To make a long story short, we are going to use the grant to raise ducks for the Chicago market.  The grant will help us set up infrastructure on the farm specifically for raising ducks.  Any grant is an amazing contribution to our farm’s progress (thank you DATCP for this website and NRCS for our high tunnel!!), but this grant will also put a big spotlight on what we are doing here in Central Wisconsin.  We hope that it will also help to draw greater attention to our friends and fellow farmers in the region who are farming in organic, sustainable, and/or environmentally friendly methods and raising their animals with the most humane and ethical practices.  We are happy and proud to be associated with them all, and there are too many to list them here but please feel free to contact us if you think we can steer you in the direction of things you want that we don’t have (or have closer to wherever you are in Wisconsin).  Of course there are also those outside of the farming world who are supporting the local food movement in so many other ways.  For instance, if you’re not already familiar with Farmshed, please check out their website.  We have worked with them for a while now, and we’re getting more and more involved each year because they and everyone working with them are doing some amazing things in our area, and a lot of cool stuff is in the pipeline as well.  People in Central Wisconsin should be excited!  I (Chris) am also very involved with the Wisconsin Local Food Network, which is a big umbrella for everything we’re talking about…..but I digress.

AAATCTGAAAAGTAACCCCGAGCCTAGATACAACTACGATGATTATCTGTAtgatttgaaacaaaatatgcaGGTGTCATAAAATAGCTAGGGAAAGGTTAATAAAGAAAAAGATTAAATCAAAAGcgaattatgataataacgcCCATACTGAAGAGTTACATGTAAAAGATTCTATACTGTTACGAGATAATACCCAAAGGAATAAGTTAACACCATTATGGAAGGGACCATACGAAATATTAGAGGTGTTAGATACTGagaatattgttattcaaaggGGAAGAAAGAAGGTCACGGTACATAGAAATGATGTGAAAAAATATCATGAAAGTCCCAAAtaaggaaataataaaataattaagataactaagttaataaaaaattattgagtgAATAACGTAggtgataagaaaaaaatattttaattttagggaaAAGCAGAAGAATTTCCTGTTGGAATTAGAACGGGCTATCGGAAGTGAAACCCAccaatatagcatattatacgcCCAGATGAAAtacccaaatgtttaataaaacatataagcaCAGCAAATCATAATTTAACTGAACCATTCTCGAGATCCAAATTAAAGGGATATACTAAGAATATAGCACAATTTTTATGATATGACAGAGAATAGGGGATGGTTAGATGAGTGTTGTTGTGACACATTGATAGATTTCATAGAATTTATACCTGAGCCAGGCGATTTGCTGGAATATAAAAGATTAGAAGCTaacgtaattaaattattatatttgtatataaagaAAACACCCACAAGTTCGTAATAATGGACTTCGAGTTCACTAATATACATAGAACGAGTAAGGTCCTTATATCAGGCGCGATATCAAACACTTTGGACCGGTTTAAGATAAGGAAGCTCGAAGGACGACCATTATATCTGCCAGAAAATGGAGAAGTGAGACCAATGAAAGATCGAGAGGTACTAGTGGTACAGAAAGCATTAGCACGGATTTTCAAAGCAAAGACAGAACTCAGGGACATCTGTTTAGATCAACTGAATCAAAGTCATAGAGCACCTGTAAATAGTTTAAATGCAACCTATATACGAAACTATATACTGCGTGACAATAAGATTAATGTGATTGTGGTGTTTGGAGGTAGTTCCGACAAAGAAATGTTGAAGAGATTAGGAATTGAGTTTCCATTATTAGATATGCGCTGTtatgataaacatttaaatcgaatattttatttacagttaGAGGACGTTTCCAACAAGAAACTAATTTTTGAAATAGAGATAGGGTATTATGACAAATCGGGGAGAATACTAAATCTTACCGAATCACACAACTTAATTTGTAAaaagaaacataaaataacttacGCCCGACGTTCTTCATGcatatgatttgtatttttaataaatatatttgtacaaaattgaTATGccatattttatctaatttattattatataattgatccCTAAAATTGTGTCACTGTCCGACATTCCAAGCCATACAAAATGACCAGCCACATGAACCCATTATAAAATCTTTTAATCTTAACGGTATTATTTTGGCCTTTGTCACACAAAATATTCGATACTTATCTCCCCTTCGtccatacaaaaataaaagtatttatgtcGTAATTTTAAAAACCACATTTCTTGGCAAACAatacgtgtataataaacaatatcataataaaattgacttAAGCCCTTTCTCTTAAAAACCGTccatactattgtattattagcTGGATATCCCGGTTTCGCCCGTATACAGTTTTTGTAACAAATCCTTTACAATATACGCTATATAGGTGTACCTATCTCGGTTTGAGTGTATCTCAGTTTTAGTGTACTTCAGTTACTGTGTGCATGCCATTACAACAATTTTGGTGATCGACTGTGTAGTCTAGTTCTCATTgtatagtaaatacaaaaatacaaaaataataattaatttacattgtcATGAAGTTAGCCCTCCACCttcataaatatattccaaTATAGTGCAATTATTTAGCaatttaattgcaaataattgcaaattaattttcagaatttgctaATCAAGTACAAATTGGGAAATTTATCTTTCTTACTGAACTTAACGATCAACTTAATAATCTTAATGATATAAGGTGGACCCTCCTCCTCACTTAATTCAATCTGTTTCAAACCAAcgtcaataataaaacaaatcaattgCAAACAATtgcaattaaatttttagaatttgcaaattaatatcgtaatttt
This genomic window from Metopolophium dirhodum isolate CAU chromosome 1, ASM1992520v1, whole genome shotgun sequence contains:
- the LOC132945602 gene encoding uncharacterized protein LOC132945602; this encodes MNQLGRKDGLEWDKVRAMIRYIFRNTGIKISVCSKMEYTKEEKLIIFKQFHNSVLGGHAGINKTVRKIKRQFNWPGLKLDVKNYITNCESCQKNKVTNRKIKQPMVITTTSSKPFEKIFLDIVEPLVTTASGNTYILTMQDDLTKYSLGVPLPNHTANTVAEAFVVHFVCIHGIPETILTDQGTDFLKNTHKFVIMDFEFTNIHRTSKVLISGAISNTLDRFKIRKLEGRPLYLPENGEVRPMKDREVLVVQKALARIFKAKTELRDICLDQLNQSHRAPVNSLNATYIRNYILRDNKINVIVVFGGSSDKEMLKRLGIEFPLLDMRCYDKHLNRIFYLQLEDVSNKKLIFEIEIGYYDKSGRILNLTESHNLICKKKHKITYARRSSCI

It’s pretty amazing that the first ‘real’ post I make on our website is about winning this grant.  We are very, very, VERY excited about beginning to work with the Chicago market, and we are extremely thankful to Rick Bayless and everyone who works for his foundation for the incredible opportunity they’ve given us.  We will really be able to use the grant to do bigger and better things for everyone—–in all of our markets.  As more information comes out, we’ll be sure to share it with you here.

Thanks for being a part of our adventure too!  You are a MAJOR part of what has got us to this point, and we hope you’re as excited about this as we are : )  We definitely could not have done this without you.


Chris and Maria

Nami Moon Farms 2013!
Nami Moon Farms 2013!


Chris and Maria practice sustainable agriculture and humane livestock husbandry practices, pasture raising heritage breeds, keeping the strains alive for flavor diversity. They even have a farm sanctuary area where they place poultry that is pecked and bullied by the other poultry, so they can enjoy some quality of life before processing